Microsatellite analysis of 9p2i in primary uveal melanoma

S. L. Mcrbs, W. R. Green, J. Jen, D. Sidransky

Research output: Contribution to journalArticlepeer-review

1 Scopus citations


Purpose. Uveal melanoma is the most common primary intraocular malignancy in adults and the second most common site of origin of malignant melanoma. Local tumor control, frequently accomplished by enucleation, iocal resection, and radiation therapy, ean result in significant visual morbidity. At least 30% of affected patients develop metastatic melanoma within 10 years of successful local management of the primary neoplasm, and the mean survival time for patients with liver metastases is 7 months. Although current methods can provide some prognostic information, elucidation of the molecular genetic events that underlie (he transformation of a uveal melanocyte into a melanoma is needed. Methods. DNA from 28 primary choroidai or ciliochoroidal tumors and the matched normal eye structures was extracted form paraffin-embedded tissue. Normal and tumor DNA was amplified by polymerase chain reaction (PCR) using microsalellite markers which allows identification of areas of chromosomal loss that may conlain critical suppressor genes important in the development of melanoma. Fourteen highly informative microsatellite markers around the p!6 locus, a candidate (umor suppressor gene on 9p21 shown to be important in sporadic and familial cutaneous melanoma, were used to determine the frequency of loss of heterozygosity (LOH). Results. LOH of one or more of the markers tested on 9p21 was observed in 11 of 28 uveal melanomas studied. The majority of hemizygous losses mapped near p16. The contribuiion of inactivation by homozygous deletion in this region is currently being determined. Genetic alterations of the p16 gene, as well as other candidate loci, are also being examined . Conclusions. LOH in the region oi' p 16 on 9p21 suggests that this tumor suppressor gene, or other genes in this region, may play a role in the development of uveal melanoma. Further studies to determine the earliest genetic changes that occur during the natural history of tumor progression from a localized precursor lesion lo a primary neoplasm to metastatic disease may lead to novel diagnostic approaches, identification of prognostic indicators, and novel therapeutic advances based on these changes.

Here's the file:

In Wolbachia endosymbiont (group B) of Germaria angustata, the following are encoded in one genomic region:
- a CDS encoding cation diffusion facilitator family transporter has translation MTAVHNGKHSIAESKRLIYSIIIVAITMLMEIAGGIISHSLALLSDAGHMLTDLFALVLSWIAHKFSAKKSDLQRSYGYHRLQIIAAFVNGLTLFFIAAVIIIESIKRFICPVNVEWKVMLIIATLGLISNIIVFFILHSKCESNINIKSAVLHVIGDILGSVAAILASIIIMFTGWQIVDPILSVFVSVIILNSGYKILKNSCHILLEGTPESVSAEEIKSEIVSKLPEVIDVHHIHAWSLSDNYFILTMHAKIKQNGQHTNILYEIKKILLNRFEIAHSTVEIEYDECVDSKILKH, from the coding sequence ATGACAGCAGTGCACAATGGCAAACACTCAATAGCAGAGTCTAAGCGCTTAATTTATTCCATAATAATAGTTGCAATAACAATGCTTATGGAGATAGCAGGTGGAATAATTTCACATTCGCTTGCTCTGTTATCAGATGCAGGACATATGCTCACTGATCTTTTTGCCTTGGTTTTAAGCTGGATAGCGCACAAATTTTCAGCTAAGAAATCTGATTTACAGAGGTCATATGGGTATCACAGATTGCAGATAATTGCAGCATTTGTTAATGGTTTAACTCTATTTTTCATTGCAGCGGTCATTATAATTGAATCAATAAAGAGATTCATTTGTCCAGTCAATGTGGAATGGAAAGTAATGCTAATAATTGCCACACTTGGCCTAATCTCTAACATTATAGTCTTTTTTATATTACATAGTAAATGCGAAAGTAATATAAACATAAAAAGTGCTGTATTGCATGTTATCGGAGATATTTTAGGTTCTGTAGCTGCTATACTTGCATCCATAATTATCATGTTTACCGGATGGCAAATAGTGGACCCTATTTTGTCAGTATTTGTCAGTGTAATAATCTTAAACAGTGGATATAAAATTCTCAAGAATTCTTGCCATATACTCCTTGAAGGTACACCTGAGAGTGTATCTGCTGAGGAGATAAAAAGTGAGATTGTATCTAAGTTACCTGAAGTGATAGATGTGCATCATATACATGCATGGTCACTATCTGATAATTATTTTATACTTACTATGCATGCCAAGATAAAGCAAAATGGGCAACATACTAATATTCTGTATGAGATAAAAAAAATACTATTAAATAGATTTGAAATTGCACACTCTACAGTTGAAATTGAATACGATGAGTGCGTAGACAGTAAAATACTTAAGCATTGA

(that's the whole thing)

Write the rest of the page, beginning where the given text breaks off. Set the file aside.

Original languageEnglish (US)
Pages (from-to)S469
JournalInvestigative Ophthalmology and Visual Science
Issue number4
StatePublished - Dec 1 1997

ASJC Scopus subject areas

  • Ophthalmology
  • Sensory Systems
  • Cellular and Molecular Neuroscience


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